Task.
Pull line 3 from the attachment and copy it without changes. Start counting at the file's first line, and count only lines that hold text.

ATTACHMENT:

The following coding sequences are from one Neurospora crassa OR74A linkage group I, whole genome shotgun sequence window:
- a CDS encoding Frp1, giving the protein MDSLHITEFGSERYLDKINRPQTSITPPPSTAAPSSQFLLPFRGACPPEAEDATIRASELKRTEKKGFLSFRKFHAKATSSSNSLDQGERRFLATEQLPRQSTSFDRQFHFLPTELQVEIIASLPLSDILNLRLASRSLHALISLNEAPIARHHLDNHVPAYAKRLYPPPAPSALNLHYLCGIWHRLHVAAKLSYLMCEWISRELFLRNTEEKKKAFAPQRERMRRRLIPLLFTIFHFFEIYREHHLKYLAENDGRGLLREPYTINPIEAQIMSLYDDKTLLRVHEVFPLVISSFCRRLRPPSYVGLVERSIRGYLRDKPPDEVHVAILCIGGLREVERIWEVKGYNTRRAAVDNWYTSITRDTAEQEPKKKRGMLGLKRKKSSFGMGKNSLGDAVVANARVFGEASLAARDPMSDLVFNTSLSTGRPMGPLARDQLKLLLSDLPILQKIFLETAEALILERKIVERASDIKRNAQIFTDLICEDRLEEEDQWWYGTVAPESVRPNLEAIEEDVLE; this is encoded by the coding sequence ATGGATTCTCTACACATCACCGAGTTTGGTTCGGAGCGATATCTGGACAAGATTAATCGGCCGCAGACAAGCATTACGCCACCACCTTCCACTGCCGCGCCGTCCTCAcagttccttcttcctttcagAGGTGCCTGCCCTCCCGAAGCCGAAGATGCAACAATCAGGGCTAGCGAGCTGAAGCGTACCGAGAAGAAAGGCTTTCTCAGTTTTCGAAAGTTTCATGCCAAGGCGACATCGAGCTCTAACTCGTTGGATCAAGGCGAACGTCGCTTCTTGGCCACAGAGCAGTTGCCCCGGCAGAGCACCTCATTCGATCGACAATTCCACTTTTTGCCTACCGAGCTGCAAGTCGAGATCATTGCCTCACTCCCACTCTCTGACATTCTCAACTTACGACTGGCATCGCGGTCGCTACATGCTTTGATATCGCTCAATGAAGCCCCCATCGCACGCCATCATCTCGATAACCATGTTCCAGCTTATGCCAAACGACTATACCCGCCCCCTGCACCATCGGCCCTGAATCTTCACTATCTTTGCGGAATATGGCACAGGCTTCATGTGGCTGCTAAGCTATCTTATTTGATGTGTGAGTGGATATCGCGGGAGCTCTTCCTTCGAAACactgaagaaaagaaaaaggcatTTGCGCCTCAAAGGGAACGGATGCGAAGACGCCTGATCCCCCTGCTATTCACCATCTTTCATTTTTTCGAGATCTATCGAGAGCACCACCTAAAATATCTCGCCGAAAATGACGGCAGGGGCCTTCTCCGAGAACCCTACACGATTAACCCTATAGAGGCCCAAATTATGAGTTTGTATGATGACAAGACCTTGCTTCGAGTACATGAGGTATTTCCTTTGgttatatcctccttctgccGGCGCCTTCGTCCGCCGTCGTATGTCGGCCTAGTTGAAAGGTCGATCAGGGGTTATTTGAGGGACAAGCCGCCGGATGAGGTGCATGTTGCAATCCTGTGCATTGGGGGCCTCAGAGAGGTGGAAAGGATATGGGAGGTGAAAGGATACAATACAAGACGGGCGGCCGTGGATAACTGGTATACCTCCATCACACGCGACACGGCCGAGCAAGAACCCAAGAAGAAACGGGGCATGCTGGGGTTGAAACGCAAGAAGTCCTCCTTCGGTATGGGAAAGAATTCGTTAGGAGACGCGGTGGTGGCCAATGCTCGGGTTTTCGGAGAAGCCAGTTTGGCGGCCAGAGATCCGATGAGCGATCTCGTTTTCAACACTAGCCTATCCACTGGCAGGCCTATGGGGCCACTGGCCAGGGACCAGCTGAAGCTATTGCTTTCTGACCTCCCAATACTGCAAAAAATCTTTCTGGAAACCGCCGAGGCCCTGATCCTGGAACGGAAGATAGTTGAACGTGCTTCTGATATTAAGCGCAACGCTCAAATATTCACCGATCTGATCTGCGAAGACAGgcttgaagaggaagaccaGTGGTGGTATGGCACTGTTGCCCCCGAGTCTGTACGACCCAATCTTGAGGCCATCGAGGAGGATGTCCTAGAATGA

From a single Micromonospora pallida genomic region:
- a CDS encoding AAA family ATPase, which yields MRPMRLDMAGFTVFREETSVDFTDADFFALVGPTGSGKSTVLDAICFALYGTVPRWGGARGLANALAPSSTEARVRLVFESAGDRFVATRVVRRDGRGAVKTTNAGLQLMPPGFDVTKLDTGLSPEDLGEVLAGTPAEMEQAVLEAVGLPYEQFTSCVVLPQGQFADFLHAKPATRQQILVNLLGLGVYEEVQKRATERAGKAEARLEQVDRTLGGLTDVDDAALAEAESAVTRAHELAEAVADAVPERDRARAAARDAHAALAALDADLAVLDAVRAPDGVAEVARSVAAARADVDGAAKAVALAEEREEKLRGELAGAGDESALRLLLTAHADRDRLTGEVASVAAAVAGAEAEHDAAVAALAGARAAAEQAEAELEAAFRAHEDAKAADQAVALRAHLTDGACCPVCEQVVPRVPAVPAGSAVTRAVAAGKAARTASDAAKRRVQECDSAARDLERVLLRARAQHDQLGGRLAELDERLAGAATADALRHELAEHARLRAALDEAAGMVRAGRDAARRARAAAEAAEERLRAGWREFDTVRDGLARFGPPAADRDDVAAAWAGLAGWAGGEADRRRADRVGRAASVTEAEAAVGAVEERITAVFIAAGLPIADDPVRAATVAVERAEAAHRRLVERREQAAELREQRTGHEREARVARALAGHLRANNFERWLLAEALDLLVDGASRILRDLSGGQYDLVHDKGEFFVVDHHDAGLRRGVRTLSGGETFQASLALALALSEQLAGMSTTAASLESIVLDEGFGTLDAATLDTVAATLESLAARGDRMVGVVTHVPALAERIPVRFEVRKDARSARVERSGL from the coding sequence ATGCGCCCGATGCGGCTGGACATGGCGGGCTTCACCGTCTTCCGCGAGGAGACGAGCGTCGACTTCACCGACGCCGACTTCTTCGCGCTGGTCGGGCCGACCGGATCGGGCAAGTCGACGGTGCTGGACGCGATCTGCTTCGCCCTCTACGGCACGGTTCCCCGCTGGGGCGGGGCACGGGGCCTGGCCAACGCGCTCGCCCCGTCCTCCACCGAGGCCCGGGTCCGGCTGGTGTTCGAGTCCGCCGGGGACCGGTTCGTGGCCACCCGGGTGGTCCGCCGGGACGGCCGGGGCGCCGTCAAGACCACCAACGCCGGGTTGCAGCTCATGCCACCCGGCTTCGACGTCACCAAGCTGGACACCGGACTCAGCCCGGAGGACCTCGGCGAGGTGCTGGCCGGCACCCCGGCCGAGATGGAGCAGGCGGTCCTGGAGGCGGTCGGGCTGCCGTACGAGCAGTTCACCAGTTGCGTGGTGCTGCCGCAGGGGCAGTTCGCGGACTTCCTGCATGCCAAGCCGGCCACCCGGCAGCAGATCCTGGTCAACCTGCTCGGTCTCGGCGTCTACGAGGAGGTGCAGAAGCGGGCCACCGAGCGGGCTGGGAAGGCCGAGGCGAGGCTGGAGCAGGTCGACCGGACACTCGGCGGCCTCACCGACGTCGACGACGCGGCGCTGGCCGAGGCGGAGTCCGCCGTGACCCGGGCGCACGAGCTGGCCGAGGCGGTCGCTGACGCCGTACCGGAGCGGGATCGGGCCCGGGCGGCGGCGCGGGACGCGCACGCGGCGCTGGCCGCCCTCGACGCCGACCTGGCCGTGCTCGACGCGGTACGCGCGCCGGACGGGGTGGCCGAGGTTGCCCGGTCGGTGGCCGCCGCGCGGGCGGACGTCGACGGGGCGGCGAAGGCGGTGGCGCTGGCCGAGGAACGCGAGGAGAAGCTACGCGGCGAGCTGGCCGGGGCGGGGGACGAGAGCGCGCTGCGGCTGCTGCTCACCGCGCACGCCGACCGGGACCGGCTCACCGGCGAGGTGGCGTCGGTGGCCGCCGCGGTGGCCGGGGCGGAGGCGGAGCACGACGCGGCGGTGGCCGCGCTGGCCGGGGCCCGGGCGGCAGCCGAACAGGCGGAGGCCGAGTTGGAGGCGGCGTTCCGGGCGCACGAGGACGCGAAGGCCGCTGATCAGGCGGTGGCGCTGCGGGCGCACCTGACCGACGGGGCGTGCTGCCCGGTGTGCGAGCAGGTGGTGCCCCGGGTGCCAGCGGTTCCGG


From a single Micromonospora pallida genomic region: